School Leadership: Five Key Functions for Principals
A Leader's Voice for Bringing Technology into Classrooms
Bringing technology into the classroom is a no-brainer for Daniel Frazier, superintendent at the Litchfield Independent School District in Minnesota.
And he’s done it, too. At his previous job in Iowa, Frazier took the district to a one-to-one computer model. His schools have been featured in the New York Times. And, of course, he blogs and tweets about leadership and technology.
“I want to be involved,” Frazier said of his online presence. “I feel there is a certain obligation I in my profession to work with my peers to share and connect.”
His connections have taught him about teaching students to create mobile apps and taught his teachers in Minnesota about him when he first took a position there.
“They had been on my blog and read about my ideas,” he said.
And one of those big ideas is leading by example; embrace the technology and the school will, too. Here’s what he’s learned along way:
Set the Vision
Frazier believes that as a leader, it his job to set the vision for the school. Often teachers are focused on what’s going on the classroom and their curriculum. Educational leaders should help others see the bigger picture.
“It means staying on top of what is going on in the world around us, know how technology is changing businesses and relay that to your staff,” he said. “It’s a changing world with a changing landscape. My job is to maintain a vision and communicate that.”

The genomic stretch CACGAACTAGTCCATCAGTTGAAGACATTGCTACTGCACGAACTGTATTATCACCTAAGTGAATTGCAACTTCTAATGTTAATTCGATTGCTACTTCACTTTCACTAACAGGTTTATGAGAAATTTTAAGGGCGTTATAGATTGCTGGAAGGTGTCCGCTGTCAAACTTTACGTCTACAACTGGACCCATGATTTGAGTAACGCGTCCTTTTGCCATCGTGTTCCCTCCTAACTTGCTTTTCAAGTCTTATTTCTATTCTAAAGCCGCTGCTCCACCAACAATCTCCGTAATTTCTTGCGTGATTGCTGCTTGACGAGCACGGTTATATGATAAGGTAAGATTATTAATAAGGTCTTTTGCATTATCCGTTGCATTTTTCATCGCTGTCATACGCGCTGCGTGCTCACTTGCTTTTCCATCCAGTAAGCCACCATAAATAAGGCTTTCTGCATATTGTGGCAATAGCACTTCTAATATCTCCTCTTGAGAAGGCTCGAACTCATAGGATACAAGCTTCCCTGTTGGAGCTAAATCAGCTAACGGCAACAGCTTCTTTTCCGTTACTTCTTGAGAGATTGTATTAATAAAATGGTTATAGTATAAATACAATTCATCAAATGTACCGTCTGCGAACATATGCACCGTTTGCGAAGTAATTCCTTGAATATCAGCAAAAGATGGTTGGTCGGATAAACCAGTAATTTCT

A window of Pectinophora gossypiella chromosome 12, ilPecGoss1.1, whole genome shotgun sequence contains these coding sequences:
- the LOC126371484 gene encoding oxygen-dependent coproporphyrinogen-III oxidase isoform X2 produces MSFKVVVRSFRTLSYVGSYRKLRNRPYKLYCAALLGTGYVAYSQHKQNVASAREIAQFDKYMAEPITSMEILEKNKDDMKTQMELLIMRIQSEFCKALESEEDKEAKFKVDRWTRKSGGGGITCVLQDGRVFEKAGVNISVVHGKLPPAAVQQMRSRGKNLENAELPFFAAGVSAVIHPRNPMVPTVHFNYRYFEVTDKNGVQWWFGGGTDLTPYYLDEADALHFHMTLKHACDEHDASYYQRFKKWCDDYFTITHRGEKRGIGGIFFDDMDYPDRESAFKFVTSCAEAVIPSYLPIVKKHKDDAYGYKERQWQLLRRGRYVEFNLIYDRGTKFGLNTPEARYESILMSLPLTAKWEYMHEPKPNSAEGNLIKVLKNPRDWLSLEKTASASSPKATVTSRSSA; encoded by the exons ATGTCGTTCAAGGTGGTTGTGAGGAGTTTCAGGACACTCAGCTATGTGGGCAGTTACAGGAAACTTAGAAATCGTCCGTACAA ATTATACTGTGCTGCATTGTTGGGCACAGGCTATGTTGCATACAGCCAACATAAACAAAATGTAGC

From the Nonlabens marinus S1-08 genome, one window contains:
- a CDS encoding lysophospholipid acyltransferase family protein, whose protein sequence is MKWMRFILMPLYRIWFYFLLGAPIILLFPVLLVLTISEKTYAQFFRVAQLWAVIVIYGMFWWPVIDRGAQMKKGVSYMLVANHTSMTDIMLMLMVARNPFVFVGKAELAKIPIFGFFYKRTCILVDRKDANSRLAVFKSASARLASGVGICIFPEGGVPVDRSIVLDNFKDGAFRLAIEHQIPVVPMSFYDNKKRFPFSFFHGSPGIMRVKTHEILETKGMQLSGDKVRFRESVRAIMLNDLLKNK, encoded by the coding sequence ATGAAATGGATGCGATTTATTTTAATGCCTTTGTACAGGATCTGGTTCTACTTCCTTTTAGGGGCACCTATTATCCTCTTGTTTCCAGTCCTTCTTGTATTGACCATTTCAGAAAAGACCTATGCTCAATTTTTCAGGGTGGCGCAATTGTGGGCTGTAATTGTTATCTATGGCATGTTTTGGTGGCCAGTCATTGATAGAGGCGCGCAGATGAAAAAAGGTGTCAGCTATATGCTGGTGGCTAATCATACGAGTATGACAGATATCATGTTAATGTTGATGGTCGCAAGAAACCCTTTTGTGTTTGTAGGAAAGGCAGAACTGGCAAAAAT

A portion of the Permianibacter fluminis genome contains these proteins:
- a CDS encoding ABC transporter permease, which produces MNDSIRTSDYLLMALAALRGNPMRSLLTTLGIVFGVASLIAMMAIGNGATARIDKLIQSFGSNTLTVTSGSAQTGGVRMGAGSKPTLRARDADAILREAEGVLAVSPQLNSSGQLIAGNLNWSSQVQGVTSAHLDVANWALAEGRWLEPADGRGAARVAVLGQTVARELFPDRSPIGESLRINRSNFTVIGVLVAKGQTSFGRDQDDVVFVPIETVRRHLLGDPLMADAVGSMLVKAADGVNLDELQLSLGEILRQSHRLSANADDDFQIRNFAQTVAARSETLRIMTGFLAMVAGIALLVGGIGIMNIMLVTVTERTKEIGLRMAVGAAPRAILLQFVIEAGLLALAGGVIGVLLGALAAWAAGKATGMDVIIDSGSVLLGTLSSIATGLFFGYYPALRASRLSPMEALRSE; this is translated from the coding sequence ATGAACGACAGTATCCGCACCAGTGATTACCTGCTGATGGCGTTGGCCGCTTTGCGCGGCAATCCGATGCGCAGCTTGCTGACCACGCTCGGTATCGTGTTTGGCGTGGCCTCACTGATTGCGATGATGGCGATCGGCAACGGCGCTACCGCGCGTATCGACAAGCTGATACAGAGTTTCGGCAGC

Frazier’s current district emphasizes getting teachers out of the classroom. He likes to see teachers visit other schools or districts and go to conferences at the local, state and national level. That’s where they’ll see new ideas to embrace and build the confidence to put those ideas into action, he said.
Make a Safe Space
Frazier’s district picked one teacher with a knack for technology and gave him a new job — technology integrationist.
“It’s a thing that is becoming a word now because we need it,” Frazier joked. “His job is to coach teachers on a new pedagogy.”
Ideally it’s someone with ideas and know-how. But most importantly, Frazier said, it’s someone who can create a safe space for teachers to work out new ideas. It’s a low-pressure staffer, a peer, whom teachers can sometimes fail in front of as they try new tools. (Because, hey, failure is part of learning.)
Know Where You are Going
When Frazier’s Iowa district first went one-to-one with computers, the idea wasn’t to just bring in the machines.
The campuses focused on question-based learning. The district spent several years developing classes where students used research tools to answer questions they studied. When computers were added to campus, it was another piece of that puzzle.
“We knew what we were going to do with those computers when we started,” Frazier said. “What we said was that in order to take our learning to the next level, we needed more power research tools.”< show all "Educational Leadership" articles